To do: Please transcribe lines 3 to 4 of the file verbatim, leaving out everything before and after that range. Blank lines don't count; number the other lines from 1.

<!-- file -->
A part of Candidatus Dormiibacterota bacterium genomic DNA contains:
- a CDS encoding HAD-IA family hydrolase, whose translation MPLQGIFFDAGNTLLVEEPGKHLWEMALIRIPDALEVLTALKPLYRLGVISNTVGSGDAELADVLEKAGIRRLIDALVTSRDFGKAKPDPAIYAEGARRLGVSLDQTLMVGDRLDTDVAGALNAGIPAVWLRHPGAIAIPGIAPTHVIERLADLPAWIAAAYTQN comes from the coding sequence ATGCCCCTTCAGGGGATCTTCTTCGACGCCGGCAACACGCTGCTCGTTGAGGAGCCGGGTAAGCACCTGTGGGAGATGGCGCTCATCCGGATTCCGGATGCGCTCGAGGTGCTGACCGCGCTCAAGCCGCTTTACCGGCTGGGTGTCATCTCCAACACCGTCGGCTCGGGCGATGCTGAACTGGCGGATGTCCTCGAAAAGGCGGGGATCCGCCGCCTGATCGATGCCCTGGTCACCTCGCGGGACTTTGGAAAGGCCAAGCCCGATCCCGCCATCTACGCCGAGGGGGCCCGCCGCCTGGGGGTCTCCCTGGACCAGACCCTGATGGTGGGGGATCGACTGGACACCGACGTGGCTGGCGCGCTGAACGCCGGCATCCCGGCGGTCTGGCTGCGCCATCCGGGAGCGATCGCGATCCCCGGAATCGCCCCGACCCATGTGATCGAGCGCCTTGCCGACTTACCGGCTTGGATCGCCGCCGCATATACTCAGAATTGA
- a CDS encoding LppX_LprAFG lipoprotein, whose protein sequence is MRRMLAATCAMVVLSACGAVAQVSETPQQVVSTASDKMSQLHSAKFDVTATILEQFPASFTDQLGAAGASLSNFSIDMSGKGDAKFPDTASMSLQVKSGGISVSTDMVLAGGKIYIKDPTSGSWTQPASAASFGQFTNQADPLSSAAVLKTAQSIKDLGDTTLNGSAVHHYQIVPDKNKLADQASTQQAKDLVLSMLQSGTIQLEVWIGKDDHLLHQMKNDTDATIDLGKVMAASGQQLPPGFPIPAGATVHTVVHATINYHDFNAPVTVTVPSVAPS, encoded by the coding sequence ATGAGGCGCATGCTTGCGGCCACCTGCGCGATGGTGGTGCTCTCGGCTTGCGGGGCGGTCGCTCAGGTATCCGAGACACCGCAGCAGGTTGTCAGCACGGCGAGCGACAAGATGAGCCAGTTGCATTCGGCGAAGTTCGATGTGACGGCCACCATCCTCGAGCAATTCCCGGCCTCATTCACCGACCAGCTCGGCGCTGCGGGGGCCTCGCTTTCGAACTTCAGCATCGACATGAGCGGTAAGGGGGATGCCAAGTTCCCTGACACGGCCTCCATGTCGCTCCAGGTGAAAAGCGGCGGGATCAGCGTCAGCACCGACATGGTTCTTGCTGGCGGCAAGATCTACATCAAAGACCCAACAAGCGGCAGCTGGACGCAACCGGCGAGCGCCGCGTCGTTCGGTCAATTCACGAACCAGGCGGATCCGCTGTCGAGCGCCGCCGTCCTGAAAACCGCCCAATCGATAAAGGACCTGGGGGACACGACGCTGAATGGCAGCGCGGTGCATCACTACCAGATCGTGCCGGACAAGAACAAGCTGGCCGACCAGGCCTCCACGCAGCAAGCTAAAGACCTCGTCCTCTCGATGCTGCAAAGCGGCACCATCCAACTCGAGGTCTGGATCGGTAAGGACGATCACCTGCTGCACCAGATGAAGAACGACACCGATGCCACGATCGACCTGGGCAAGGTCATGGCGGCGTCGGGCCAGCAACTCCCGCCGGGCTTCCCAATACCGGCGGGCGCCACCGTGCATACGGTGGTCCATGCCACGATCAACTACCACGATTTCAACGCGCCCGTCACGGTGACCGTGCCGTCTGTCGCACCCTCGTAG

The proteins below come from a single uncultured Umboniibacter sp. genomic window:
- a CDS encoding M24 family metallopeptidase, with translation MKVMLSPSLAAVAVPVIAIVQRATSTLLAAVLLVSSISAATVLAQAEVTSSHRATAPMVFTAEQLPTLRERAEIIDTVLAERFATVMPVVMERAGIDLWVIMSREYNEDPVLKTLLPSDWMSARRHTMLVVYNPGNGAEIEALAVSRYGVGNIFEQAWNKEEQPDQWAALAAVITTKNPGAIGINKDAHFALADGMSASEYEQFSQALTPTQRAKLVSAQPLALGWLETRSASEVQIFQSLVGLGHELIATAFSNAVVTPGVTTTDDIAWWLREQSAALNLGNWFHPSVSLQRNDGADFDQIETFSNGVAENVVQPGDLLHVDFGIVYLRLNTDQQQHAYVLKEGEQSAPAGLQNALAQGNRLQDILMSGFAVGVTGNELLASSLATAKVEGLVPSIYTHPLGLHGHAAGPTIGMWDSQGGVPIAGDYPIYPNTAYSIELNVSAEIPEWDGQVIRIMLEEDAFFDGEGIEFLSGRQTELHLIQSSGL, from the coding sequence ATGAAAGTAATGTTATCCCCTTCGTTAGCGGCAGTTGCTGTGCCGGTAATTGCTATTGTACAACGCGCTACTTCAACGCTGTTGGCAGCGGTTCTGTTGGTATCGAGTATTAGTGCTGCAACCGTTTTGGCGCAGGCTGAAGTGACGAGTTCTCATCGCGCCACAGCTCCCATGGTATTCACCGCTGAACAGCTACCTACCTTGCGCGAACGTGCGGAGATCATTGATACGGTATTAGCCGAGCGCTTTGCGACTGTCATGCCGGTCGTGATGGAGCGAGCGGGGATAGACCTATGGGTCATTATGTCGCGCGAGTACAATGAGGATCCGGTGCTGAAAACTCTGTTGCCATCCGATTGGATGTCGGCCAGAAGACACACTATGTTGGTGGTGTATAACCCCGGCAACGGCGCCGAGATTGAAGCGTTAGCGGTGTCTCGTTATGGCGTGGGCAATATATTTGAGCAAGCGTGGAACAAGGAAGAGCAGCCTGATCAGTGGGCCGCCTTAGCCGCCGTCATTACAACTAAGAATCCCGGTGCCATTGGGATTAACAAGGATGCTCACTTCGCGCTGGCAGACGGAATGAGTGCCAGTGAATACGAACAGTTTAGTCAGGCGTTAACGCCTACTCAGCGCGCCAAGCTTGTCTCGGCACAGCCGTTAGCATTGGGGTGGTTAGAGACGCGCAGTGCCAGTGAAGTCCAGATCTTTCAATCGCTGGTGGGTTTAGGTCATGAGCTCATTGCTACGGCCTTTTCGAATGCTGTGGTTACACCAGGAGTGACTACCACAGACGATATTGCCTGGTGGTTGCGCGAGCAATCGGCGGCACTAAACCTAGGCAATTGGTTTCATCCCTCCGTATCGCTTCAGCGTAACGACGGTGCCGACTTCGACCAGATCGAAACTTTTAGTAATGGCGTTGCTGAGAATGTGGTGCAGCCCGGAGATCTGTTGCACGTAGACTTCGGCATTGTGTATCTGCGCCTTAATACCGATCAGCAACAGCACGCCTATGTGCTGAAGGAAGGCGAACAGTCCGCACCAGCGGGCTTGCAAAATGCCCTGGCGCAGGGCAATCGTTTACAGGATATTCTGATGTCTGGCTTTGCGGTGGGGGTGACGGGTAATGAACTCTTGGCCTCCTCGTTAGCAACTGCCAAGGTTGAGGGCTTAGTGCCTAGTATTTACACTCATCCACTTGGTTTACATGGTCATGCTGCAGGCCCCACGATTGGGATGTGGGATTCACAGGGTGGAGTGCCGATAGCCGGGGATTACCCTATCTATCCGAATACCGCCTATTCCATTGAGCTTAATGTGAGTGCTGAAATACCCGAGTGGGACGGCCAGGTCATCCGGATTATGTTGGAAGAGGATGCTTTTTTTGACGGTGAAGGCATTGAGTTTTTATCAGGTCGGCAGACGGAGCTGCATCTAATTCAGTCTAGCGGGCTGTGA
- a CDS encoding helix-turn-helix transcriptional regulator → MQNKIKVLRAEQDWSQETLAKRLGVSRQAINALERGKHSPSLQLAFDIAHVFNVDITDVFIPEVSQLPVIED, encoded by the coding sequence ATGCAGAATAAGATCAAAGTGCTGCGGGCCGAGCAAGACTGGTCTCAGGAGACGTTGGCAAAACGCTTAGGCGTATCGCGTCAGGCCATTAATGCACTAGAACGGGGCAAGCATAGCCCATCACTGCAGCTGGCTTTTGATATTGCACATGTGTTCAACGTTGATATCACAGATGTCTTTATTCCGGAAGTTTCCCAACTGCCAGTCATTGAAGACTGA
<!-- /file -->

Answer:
- a CDS encoding LppX_LprAFG lipoprotein, whose protein sequence is MRRMLAATCAMVVLSACGAVAQVSETPQQVVSTASDKMSQLHSAKFDVTATILEQFPASFTDQLGAAGASLSNFSIDMSGKGDAKFPDTASMSLQVKSGGISVSTDMVLAGGKIYIKDPTSGSWTQPASAASFGQFTNQADPLSSAAVLKTAQSIKDLGDTTLNGSAVHHYQIVPDKNKLADQASTQQAKDLVLSMLQSGTIQLEVWIGKDDHLLHQMKNDTDATIDLGKVMAASGQQLPPGFPIPAGATVHTVVHATINYHDFNAPVTVTVPSVAPS, encoded by the coding sequence ATGAGGCGCATGCTTGCGGCCACCTGCGCGATGGTGGTGCTCTCGGCTTGCGGGGCGGTCGCTCAGGTATCCGAGACACCGCAGCAGGTTGTCAGCACGGCGAGCGACAAGATGAGCCAGTTGCATTCGGCGAAGTTCGATGTGACGGCCACCATCCTCGAGCAATTCCCGGCCTCATTCACCGACCAGCTCGGCGCTGCGGGGGCCTCGCTTTCGAACTTCAGCATCGACATGAGCGGTAAGGGGGATGCCAAGTTCCCTGACACGGCCTCCATGTCGCTCCAGGTGAAAAGCGGCGGGATCAGCGTCAGCACCGACATGGTTCTTGCTGGCGGCAAGATCTACATCAAAGACCCAACAAGCGGCAGCTGGACGCAACCGGCGAGCGCCGCGTCGTTCGGTCAATTCACGAACCAGGCGGATCCGCTGTCGAGCGCCGCCGTCCTGAAAACCGCCCAATCGATAAAGGACCTGGGGGACACGACGCTGAATGGCAGCGCGGTGCATCACTACCAGATCGTGCCGGACAAGAACAAGCTGGCCGACCAGGCCTCCACGCAGCAAGCTAAAGACCTCGTCCTCTCGATGCTGCAAAGCGGCACCATCCAACTCGAGGTCTGGATCGGTAAGGACGATCACCTGCTGCACCAGATGAAGAACGACACCGATGCCACGATCGACCTGGGCAAGGTCATGGCGGCGTCGGGCCAGCAACTCCCGCCGGGCTTCCCAATACCGGCGGGCGCCACCGTGCATACGGTGGTCCATGCCACGATCAACTACCACGATTTCAACGCGCCCGTCACGGTGACCGTGCCGTCTGTCGCACCCTCGTAG

The proteins below come from a single uncultured Umboniibacter sp. genomic window: